QNAP has introduced its USB 3.0 to 5 GbE adapter that can add support for a faster-than-GbE network standard to a PC or a QNAP NAS. The QNA-UC5G1T adapter is small and sleek, so it is easy to carry around or place near a NAS that needs more than one NBASE-T Ethernet ports.

The QNAP QNA-UC5G1T adapter is based on Aquantia’s single-port AQtion AQC111C 5G controller paired with a PCIe-to-USB 3.0 bridge compatible with a USB Type-C connector. The said Aquantia silicon supports an RJ-45 interface as well as various BASE-T/NBASE-T standards (including 100M, 1G, 2.5G and 5G) using contemporary copper Cat5e/Cat6 cabling that is widely used in homes and offices. The dongle is powered using a USB 3.0 interface.

QNAP’s USB 3.0 to 5GBASE-T adapter was designed for a variety of purposes. For laptop users it can enable compatibility with modern NBASE-T networks used by various enterprises. Besides, the adapter can be used to add a 5GBASE-T port (or more) to a NAS that does not have it. The manufacturer bundles USB-C to USB-A and USB-C to USB-C cables to ensure physical compatibility with a variety of devices.

When it comes to compatibility on the logical level, the QNA-UC5G1T can work with PCs running Windows 7/8/10, modern versions of macOS (manual driver installations are required), as well as Linux (core 3.10, 3.12, 3.2, 4.2, and 4.4). Besides, the adapter can work with QNAP’s NAS featuring QTS 4.3.6 (or later).

QNAP said that its QNA-UC5G1T is now available from various resellers, but never mentioned its MSRP. At press time, only one seller at Amazon.com offered the adapter for $212, but eventually pricing of the device will likely drop.

Related Reading:

Source: QNAP

POST A COMMENT

38 Comments

View All Comments

  • abufrejoval - Thursday, May 23, 2019 - link

    Kernel versions, but actually I believe they have merged the code for these into mainline some time ago. Reply
  • mooninite - Thursday, May 23, 2019 - link

    Yeah that statement is really odd. They don't have a driver download for Linux on their website either. The 3.2, 3.10, 3.12, and 4.2 kernels are not LTS so either they worked with Red Hat or other vendors directly or they may offer a tarball to download soon. Hopefully they upstreamed their driver in any case. Reply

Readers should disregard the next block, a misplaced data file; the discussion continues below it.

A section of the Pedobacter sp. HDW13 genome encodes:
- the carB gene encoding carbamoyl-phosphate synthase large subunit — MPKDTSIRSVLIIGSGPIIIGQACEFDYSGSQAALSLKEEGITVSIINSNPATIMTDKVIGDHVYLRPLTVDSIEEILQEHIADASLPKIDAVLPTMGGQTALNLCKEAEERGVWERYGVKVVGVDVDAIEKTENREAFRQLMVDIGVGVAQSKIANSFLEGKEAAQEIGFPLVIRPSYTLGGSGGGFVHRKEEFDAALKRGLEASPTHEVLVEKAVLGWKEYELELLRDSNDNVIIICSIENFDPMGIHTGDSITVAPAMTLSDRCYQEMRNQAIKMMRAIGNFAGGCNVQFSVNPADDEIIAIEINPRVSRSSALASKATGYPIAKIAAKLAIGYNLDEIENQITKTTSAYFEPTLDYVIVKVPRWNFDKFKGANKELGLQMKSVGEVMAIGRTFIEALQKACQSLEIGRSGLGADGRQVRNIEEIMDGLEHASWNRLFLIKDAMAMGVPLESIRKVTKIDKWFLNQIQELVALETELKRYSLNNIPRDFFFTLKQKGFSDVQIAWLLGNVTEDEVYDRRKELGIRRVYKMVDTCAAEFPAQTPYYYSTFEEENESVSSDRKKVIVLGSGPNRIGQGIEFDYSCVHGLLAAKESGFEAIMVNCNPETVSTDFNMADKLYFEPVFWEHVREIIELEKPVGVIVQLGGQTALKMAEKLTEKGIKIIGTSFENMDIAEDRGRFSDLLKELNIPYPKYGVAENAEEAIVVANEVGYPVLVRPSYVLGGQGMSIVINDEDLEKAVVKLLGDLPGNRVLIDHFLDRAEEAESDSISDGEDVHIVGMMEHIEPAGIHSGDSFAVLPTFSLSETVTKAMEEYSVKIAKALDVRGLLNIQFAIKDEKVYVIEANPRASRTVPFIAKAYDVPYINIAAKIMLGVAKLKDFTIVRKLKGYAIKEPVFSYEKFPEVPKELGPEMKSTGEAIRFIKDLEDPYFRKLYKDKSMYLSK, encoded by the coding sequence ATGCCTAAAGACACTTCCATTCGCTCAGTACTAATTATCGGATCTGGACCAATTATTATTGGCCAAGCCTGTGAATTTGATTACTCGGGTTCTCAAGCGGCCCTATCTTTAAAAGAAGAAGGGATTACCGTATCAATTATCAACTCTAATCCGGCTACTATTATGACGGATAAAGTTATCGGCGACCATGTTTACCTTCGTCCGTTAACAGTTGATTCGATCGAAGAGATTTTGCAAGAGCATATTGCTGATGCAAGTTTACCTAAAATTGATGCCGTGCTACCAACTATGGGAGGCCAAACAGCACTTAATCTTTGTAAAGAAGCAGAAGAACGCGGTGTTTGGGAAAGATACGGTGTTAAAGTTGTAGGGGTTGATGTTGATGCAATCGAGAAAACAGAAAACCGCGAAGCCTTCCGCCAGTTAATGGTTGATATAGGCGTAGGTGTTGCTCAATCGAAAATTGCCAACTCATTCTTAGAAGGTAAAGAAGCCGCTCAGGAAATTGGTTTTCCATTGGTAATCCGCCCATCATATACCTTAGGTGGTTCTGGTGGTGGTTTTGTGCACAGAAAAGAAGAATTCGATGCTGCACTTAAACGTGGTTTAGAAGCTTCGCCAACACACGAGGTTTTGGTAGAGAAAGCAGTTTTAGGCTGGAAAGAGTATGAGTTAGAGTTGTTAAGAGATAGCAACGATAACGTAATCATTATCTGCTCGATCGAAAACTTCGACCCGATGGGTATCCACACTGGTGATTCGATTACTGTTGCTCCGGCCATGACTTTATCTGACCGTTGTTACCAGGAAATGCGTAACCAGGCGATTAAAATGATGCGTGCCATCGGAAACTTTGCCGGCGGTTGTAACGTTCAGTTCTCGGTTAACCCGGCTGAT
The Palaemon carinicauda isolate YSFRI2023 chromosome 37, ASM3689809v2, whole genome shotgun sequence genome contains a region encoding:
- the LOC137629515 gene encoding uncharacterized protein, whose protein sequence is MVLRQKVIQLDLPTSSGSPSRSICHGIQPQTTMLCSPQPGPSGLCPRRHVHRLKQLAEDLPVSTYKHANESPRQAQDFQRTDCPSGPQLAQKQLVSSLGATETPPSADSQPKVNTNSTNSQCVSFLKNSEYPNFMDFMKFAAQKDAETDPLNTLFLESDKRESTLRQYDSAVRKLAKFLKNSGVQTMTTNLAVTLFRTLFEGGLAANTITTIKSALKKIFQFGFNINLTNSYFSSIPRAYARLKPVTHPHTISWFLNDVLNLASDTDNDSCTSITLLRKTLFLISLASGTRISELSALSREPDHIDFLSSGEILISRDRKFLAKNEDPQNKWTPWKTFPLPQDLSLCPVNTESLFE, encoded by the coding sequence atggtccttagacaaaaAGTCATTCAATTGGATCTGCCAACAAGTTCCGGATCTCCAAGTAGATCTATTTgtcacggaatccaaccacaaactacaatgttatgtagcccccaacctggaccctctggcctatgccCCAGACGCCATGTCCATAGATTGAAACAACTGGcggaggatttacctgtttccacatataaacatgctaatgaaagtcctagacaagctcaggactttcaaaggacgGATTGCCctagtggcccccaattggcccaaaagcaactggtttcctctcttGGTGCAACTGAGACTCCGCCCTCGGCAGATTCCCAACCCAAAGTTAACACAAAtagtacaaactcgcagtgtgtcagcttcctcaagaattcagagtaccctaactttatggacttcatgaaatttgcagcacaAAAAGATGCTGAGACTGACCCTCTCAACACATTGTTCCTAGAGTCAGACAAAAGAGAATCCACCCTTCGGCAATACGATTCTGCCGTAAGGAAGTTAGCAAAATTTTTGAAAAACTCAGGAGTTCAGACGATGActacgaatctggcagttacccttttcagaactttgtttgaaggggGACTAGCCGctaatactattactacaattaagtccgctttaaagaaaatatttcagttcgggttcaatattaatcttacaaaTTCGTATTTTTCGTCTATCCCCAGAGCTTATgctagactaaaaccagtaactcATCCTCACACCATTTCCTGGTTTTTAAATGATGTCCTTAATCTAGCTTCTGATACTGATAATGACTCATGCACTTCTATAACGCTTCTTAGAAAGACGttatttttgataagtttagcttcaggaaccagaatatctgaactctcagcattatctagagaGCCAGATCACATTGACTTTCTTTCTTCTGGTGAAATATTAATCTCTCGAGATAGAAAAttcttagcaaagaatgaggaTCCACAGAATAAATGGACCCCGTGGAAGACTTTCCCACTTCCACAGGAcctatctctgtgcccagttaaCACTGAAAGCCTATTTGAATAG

• bug77 - Friday, May 24, 2019 - link

    But if those are kernel versions, they're, like, ancient. Reply
  • nucc1 - Friday, May 24, 2019 - link

    If you're the NYSE and you're running Redhat, that's probably one of the kernels you're using because it works, and redhat patches any security flaws found anyway. Reply
  • profssrfink - Thursday, May 23, 2019 - link

    I don't get this at all. You still need to plug it in to a 10Gb switch. So why knee-cap your speed when you can just get a 10Gb adaptor. This release makes literally no sense. 10Gb adapters aren't very expensive either. I mean I guess for people who want to use legacy copper? Doesn't sound like a huge market. Reply
  • PixyMisa - Thursday, May 23, 2019 - link

    For laptops and all-in-ones that don't have PCIe slots. Reply
  • Dug - Thursday, May 23, 2019 - link

    Because there's about a billion devices that either A. You can't fit a 10Gb adaptor, such as no pci slot. B. There is no way to install an adapter. C. You don't have a thunderbolt 3 to get the really expensive 10Gb adapter. So actually, yeah there is a huge market. Reply
  • Lakados - Thursday, May 23, 2019 - link

    USB 3.0 and 3.1 have latency issues that make 10G adapters top out around 6G while tripling the cost, where the 5G variants seem to always perform between 2.5G and their designated 5G while being far more compatible as they draw less power and not all laptops provide the full power to their USB ports. Thunderbolt 3 ports however don't have those same latency problems and they have a hard-line stance on the ports power delivery specifications which is why you can already find a number of TB3 to 10G adapters there. Reply
  • brakdoo - Thursday, May 23, 2019 - link

    Don't listen to the weirdos, it's 100% about power consumption. 5 gbps is already a mess, 10 gbps is is a total fuckup when it comes to power. Reply
  • brakdoo - Thursday, May 23, 2019 - link

    Their description: "A fanless desiign with shallow grooves provides effective heat dissipation".

    Meaning your battery is empty in 3,2,1... QNAP
    Reply

Log in

Don't have an account? Sign up now